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Reflections on a Life-Changing Journey

This story was published in Rabbi M. Hurvitz's Weekly Teaching

As Connecticut was readying itself for another snowstorm, a few of the BBYO teens from Greenwich tried to leave a day early for Dallas where BBYO was holding its International Convention. We managed to leave just in time. As we boarded the plane we realized that we were not the only teens on the plane going to this Convention. Meeting complete strangers with whom you already have so much in common was like meeting a long lost cousin.

Over the sound of teenage voices chatting on the plane, I thought about how it all started for my BBYO Greenwich Chapter a little more than a year ago. I was volunteering at Temple Sholom Religious School before my sophomore year of High School. It was not a religious calling but simply a way to get some community service. While I was there, Rabbi David Saiger asked if I would like to join him and another girl, Mallory Madfes, on a Sunday afternoon to attend a leadership workshop for Jewish teens in Connecticut. Although the idea seemed interesting, I certainly did not identify myself as a "Jewish" teen. I was still on the fence about the whole idea of attending when I arrived at the workshop.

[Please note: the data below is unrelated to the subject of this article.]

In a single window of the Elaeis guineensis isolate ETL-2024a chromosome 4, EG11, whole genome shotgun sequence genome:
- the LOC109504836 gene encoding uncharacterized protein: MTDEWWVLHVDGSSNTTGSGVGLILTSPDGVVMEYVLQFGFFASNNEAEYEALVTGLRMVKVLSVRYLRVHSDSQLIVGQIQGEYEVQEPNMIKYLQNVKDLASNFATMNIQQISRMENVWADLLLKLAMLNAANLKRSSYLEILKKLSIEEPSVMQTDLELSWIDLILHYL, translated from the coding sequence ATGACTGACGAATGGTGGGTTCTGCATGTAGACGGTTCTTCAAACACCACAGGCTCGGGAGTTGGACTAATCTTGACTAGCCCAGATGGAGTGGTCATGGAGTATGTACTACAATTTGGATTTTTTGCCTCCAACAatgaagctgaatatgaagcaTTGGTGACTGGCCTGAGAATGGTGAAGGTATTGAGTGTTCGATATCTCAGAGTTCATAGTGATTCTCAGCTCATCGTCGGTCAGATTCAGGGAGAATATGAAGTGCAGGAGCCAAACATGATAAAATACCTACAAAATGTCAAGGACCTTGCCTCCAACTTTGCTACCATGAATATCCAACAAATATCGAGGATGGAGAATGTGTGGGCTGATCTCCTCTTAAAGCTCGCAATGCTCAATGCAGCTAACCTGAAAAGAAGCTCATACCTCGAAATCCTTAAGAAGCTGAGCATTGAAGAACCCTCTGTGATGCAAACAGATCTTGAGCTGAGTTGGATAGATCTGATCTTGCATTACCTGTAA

It turned out that the workshop that I was attending was a convention for the youth leaders for the Connecticut Valley Region, and Mallory and I were invited to be part of the event. From the moment we were greeted, there were hugs, warmth and kindness heaped on us. Although some kids found it difficult to believe that "there were really Jews in Greenwich," everyone welcomed us with such openness and genuine interest that by the time Mallory and I were leaving the event there was no doubt that we were going to start a BBYO Chapter in our town and try to replicate whatever it was that we were feeling that day with a group of teens from Greenwich.

BBYO is 90 years old and is one the oldest Jewish youth groups in the United States. It was formed when Jewish kids had no access to social groups outside their own religious community.For most of us this is no longer the case. We belong, not as Jews, but as members of our community. Yet, at the Connecticut Valley Region event I felt a peculiar sense of belonging with complete strangers. Whatever BBYO was a century ago has become a place for those of us who may or may not have identified as "Jews" in our daily life to feel a sense of community of our peers which is not defined by our towns, by our wealth, by our hobbies or interests and not even by how observant we are as Jews. There was something bigger and more powerful about this group than I ever experienced before; a perfect fit with the most unlikely people.

Over a little more than a year, the Greenwich chapter grew from two girls going to a leadership convention to a group of over 60 teens. We gather to celebrate personal accomplishments and support each other through difficult moments in our lives. We volunteer and help our communities and special causes we feel passionate about. This year our chapter decided to raise money for genetic research for diseases that affect the Jewish population. If you look at our chapter, it is very unlikely many of us would necessarily be friends in school but we found that being together as part of BBYO was very important, empowering and helpful, and that it connected us in a way that no social group in High School could.